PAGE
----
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J Korean Soc Ther Radiol Oncol > Volume 24(3); 2006 > Article
The Journal of the Korean Society for Therapeutic Radiology and Oncology 2006;24(3): 171-178.
Preliminary Results of Concurrent Chemotherapy and Radiation Therapy using High-dose-rate Brachytherapy for Cervical Cancer
Kyung Ja Lee, Jihye Lee, Rena Lee, Hyunsuk Suh
Department of Radiation Oncology, Mokdong Hospital, Ewha Womans University, College of Medicine, Seoul, Korea. rokjlee@ewha.ac.kr
To determine the efficacy and safety of concurrent chemotherapy and radiation therapy with high-dose-rate brachytherapy for cervical cancer.
From January 2001 to December 2002, 30 patients with cervical cancer were treated with concurrent chemotherapy (cisplatin and 5-FU) and definitive radiation therapy. The median age was 58 (range 34~74) year old. The pathology of the biopsy sections was squamous cell carcinoma in 29 patients and one was adenocarcinoma. The distribution to FIGO staging system was as follows: stage IB, 7 (23%); IIA, 3 (10%); IIB, 12 (40%); IIIA, 3 (10%); IIIB, 5 (17%). All patients received pelvic external beam irradiation (EBRT) to a total dose of 45~50.4 Gy (median: 50.4 Gy) over 5~5.5 weeks. Ir-192 HDR intracavitary brachytherapy (ICBT) was given after a total dose of 41.4 Gy. HDR-ICBT was performed twice a week, with a fraction point A dose of 4 Gy and median dose to point A was 28 Gy (range: 16~32 Gy) in 7 fractions. The median cumulative biologic effective dose (BED) at point A (EBRT+ICBT) was 88 Gy10 (range: 77~94 Gy10). The median cumulative BED at ICRU 38 reference point (EBRT+ICBT) was 131 Gy3 (range: 122~140 Gy3) at point A, 109 Gy3 (range: 88~125 Gy3) at the rectum and 111 Gy3 (range: 91~123 Gy3) at the urinary bladder. Cisplatin (60 mg/m2) and 5-FU (1,000 mg/m2) was administered intravenously at 3 weeks interval from the first day of radiation for median 5 (range: 2~6) cycles. The assessment was performed at 1 month after completion of radiation therapy by clinical examination and CT scan. The median follow-up time was 36 months (range: 8~50 months).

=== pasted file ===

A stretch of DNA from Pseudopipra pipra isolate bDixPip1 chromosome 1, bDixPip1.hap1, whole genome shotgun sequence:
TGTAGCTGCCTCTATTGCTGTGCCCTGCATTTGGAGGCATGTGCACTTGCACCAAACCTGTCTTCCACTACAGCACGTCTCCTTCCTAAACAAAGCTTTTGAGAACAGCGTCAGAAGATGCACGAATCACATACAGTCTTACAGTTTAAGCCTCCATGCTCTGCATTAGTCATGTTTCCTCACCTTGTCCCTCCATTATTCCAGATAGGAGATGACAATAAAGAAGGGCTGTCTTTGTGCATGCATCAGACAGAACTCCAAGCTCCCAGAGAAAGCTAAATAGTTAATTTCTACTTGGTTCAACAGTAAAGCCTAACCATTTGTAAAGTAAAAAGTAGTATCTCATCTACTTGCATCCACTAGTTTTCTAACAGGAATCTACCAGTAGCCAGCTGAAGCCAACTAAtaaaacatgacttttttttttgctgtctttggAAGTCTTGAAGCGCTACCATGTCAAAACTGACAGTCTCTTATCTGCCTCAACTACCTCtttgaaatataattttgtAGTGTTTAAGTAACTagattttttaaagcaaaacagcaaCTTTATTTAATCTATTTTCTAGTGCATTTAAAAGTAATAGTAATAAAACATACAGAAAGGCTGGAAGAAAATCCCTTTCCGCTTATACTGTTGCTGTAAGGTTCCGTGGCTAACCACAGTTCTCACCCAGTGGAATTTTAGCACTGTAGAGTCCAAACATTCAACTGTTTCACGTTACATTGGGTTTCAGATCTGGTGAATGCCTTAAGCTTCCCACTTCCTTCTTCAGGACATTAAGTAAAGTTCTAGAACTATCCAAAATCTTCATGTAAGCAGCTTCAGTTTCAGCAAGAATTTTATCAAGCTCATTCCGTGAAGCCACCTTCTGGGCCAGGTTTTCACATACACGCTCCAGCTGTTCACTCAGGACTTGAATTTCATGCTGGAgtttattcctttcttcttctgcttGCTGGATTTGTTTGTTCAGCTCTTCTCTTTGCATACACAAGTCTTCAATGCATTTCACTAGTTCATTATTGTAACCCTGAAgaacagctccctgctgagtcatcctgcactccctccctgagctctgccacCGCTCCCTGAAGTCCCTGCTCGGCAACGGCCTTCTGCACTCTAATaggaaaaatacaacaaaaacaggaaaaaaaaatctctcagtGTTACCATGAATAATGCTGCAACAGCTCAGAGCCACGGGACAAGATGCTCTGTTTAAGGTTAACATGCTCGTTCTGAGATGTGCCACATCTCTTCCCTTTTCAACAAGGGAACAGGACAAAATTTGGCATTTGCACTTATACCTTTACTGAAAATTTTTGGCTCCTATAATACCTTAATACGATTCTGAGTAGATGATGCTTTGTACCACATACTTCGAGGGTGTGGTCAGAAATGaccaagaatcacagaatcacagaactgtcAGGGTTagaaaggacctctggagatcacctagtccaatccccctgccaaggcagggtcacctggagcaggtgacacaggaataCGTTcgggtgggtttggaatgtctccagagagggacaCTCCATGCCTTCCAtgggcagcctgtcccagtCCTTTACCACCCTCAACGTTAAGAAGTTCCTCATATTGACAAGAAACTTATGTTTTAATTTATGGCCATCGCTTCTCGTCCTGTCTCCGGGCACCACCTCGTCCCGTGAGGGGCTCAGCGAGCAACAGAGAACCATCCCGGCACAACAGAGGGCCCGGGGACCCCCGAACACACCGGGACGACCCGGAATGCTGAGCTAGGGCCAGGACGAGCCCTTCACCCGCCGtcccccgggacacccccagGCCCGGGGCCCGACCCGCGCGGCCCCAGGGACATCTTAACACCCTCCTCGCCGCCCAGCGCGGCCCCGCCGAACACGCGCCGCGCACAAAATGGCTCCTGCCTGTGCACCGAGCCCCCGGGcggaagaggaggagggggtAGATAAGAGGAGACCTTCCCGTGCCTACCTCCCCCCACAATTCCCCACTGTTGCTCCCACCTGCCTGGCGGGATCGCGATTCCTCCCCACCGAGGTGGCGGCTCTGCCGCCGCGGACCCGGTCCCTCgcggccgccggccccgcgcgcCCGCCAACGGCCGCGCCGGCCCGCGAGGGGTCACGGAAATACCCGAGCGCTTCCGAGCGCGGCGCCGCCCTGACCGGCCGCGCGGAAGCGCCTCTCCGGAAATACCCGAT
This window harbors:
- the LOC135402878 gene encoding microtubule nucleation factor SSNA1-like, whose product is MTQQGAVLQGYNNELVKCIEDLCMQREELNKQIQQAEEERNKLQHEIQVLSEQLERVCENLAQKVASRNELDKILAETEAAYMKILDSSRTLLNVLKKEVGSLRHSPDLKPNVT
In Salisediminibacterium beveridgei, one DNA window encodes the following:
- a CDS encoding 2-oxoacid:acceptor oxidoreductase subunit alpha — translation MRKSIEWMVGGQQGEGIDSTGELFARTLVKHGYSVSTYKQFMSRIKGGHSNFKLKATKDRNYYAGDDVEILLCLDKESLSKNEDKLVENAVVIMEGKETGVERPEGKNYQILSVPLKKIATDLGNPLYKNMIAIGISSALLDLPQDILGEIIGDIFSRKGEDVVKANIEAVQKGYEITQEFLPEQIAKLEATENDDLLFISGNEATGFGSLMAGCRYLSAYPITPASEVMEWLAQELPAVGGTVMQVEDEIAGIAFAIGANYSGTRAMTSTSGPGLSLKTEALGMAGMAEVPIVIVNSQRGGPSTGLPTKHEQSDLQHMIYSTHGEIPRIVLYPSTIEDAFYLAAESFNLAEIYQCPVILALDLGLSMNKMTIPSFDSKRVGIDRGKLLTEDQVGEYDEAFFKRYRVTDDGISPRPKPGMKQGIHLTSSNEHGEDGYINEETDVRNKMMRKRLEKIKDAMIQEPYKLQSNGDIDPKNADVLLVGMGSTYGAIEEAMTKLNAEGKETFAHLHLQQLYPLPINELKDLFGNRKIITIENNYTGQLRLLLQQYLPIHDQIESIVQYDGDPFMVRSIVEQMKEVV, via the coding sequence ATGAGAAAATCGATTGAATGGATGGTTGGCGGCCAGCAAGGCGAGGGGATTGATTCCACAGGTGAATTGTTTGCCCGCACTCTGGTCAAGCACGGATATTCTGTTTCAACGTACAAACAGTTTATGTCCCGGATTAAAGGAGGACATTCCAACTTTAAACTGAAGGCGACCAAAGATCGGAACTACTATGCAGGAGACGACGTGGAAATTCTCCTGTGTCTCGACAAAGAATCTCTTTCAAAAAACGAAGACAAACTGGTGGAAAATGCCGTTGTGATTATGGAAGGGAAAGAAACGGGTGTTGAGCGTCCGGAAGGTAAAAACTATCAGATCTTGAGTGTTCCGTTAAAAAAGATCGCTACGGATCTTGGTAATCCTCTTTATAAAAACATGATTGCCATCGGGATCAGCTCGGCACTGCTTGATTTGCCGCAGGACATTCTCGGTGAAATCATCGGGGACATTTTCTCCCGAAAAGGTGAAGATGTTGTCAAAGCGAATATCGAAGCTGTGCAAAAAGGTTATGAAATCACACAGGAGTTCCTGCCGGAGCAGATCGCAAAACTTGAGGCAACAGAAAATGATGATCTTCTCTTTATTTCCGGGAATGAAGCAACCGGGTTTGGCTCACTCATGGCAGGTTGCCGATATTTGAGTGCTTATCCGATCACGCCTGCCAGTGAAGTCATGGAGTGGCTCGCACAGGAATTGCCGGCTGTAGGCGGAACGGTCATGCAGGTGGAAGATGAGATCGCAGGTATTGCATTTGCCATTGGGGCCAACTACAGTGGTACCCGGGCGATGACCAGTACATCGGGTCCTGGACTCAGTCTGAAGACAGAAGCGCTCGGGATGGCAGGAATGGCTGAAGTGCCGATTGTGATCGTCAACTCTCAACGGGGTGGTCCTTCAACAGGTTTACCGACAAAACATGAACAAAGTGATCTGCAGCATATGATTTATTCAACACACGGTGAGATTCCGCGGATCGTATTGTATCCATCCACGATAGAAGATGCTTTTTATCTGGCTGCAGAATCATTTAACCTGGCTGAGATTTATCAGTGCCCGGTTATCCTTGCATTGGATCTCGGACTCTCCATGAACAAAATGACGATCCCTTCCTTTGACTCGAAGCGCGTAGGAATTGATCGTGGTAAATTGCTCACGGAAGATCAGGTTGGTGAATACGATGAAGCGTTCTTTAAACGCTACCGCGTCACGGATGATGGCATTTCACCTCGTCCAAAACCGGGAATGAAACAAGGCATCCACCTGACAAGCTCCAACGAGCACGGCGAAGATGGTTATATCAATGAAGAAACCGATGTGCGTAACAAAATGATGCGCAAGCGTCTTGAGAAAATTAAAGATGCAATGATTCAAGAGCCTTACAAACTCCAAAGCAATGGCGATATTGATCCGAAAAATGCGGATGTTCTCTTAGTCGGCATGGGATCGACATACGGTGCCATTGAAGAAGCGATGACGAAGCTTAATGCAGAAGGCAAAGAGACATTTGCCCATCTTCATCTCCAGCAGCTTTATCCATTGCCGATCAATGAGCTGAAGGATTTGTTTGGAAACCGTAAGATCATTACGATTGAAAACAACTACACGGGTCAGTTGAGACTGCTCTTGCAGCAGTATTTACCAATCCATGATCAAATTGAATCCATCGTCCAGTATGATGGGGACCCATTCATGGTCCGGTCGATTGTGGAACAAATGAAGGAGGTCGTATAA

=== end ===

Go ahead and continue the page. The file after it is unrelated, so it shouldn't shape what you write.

The complete response rate after concurrent chemoradiation therapy was 93.3%. The 3-yr actuarial pelvic control rate was 87% and 3-yr actuarial overall survival and disease-free survival rate was 93% and 87%, respectively. The local failure rate was 13% and distant metastatic rate was 3.3%. The crude rate of minor hematologic complications (RTOG grade 1-2) occurred in 3 patients (10%) and one patient had suffered from severe leukopenia (RTOG grade 4) during concurrent treatment. Acute minor enterocolitis (RTOG grade 1-2) occurred in 11 patients (37%) and one patient (3%) was suffered from colon perforation during radiation therapy. Late colitis of RTOG grade 1 occurred in 5 patients (15%). Acute cystitis of RTOG grade 1 occurred in 12 patients (40%) and late cystitis of RTOG grade 2 occurred in one patient (3%). No treatment related death was seen.
The results of this study suggest that the concurrent chemoradiation therapy with HDR brachytherapy could be accepted as an effective and safe treatment for cervical cancer.
Key Words: Cervical cancer, Chemoradiation therapy, HDR brachytherapy
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